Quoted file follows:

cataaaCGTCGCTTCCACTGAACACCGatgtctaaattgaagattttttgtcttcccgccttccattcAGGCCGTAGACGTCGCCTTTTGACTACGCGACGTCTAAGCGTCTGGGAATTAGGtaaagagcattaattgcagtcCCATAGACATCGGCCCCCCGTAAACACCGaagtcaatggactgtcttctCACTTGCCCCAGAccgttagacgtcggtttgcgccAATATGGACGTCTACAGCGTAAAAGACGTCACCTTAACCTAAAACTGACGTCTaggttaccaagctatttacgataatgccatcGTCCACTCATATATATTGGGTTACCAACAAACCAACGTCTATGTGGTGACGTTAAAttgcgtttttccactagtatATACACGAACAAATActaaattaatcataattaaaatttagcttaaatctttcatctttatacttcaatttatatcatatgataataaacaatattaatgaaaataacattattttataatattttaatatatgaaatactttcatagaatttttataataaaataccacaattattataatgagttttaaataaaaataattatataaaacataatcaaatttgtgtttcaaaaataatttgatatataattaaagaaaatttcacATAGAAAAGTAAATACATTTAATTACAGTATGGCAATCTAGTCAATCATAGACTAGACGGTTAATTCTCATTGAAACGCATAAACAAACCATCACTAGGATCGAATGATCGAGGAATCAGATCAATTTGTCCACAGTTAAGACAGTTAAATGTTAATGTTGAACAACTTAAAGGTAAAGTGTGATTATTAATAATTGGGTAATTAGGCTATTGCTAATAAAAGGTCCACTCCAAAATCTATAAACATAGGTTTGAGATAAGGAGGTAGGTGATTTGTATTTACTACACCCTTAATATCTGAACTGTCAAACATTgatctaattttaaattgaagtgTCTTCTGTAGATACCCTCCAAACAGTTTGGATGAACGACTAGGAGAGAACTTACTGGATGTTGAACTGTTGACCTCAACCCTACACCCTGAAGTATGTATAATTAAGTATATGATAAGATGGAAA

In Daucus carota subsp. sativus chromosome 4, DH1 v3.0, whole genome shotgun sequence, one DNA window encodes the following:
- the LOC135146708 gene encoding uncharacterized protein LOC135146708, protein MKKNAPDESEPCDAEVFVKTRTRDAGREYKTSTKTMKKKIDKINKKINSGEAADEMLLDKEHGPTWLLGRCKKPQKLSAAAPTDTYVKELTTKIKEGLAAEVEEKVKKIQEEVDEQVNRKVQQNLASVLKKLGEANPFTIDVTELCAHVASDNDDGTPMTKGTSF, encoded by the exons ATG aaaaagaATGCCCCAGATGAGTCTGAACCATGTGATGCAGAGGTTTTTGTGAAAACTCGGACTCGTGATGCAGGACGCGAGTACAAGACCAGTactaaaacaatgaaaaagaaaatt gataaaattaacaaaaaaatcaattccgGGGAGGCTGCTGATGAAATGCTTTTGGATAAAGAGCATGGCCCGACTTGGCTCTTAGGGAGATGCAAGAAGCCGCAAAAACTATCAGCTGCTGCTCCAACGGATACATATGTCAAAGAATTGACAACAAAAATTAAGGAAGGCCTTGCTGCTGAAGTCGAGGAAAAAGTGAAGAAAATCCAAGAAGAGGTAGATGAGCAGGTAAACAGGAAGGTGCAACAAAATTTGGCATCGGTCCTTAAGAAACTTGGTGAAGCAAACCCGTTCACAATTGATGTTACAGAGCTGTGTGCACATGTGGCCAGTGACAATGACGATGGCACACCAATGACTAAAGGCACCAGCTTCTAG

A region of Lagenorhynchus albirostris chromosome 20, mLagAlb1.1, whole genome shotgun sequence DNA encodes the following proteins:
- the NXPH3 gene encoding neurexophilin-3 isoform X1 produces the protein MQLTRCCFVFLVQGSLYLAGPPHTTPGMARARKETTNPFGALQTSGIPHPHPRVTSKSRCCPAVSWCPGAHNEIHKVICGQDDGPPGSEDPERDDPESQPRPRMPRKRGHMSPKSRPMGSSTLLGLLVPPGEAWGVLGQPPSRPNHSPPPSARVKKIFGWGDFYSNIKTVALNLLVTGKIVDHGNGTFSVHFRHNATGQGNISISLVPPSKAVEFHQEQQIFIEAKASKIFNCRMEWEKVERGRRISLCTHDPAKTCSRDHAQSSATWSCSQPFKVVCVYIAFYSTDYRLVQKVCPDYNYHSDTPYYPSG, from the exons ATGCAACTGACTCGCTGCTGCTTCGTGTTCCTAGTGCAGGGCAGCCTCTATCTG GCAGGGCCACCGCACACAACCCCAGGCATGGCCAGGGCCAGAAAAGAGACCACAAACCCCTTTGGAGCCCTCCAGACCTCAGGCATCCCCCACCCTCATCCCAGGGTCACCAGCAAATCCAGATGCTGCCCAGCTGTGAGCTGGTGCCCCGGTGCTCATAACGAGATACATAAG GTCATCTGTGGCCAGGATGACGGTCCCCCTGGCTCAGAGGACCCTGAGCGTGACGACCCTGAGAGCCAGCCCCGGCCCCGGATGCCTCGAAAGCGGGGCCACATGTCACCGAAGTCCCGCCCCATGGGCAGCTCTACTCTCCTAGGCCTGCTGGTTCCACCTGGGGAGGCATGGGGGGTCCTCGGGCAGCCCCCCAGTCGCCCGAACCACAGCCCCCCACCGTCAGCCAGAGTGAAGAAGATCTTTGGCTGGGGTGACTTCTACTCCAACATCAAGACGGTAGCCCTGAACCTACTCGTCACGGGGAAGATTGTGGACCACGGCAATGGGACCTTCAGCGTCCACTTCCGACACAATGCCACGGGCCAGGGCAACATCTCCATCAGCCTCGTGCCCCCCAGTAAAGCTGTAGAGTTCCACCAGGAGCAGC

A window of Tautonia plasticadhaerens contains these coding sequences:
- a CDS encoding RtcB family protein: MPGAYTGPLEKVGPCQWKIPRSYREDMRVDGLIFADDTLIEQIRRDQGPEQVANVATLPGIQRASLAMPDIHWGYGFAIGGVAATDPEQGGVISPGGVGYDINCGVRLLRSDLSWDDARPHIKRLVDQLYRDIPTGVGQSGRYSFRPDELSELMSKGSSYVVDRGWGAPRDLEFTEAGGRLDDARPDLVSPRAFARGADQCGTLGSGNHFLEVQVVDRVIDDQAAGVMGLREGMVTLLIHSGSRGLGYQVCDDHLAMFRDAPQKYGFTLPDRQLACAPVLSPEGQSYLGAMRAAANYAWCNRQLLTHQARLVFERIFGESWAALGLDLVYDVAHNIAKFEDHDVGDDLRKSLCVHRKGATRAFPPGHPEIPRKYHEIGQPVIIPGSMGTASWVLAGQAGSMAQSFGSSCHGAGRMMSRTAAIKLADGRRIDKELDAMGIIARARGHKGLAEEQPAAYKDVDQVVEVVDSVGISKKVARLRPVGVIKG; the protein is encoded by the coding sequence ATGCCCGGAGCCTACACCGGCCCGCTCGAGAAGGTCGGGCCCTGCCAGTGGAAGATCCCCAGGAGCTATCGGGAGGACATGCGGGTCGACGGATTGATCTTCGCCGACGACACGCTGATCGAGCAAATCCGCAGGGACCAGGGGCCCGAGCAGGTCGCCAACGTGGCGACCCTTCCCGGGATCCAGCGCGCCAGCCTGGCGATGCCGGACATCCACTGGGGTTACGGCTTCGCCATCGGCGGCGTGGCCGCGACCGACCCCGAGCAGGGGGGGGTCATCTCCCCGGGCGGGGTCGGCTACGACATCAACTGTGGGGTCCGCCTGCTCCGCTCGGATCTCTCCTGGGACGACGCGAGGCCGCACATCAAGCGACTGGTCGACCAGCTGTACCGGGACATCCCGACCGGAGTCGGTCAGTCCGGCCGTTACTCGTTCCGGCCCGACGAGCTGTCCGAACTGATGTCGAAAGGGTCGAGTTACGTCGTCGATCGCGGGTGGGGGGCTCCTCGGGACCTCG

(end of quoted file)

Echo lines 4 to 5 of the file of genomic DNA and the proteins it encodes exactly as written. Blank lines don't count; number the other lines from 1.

A region of Lagenorhynchus albirostris chromosome 20, mLagAlb1.1, whole genome shotgun sequence DNA encodes the following proteins:
- the NXPH3 gene encoding neurexophilin-3 isoform X1 produces the protein MQLTRCCFVFLVQGSLYLAGPPHTTPGMARARKETTNPFGALQTSGIPHPHPRVTSKSRCCPAVSWCPGAHNEIHKVICGQDDGPPGSEDPERDDPESQPRPRMPRKRGHMSPKSRPMGSSTLLGLLVPPGEAWGVLGQPPSRPNHSPPPSARVKKIFGWGDFYSNIKTVALNLLVTGKIVDHGNGTFSVHFRHNATGQGNISISLVPPSKAVEFHQEQQIFIEAKASKIFNCRMEWEKVERGRRISLCTHDPAKTCSRDHAQSSATWSCSQPFKVVCVYIAFYSTDYRLVQKVCPDYNYHSDTPYYPSG, from the exons ATGCAACTGACTCGCTGCTGCTTCGTGTTCCTAGTGCAGGGCAGCCTCTATCTG GCAGGGCCACCGCACACAACCCCAGGCATGGCCAGGGCCAGAAAAGAGACCACAAACCCCTTTGGAGCCCTCCAGACCTCAGGCATCCCCCACCCTCATCCCAGGGTCACCAGCAAATCCAGATGCTGCCCAGCTGTGAGCTGGTGCCCCGGTGCTCATAACGAGATACATAAG GTCATCTGTGGCCAGGATGACGGTCCCCCTGGCTCAGAGGACCCTGAGCGTGACGACCCTGAGAGCCAGCCCCGGCCCCGGATGCCTCGAAAGCGGGGCCACATGTCACCGAAGTCCCGCCCCATGGGCAGCTCTACTCTCCTAGGCCTGCTGGTTCCACCTGGGGAGGCATGGGGGGTCCTCGGGCAGCCCCCCAGTCGCCCGAACCACAGCCCCCCACCGTCAGCCAGAGTGAAGAAGATCTTTGGCTGGGGTGACTTCTACTCCAACATCAAGACGGTAGCCCTGAACCTACTCGTCACGGGGAAGATTGTGGACCACGGCAATGGGACCTTCAGCGTCCACTTCCGACACAATGCCACGGGCCAGGGCAACATCTCCATCAGCCTCGTGCCCCCCAGTAAAGCTGTAGAGTTCCACCAGGAGCAGC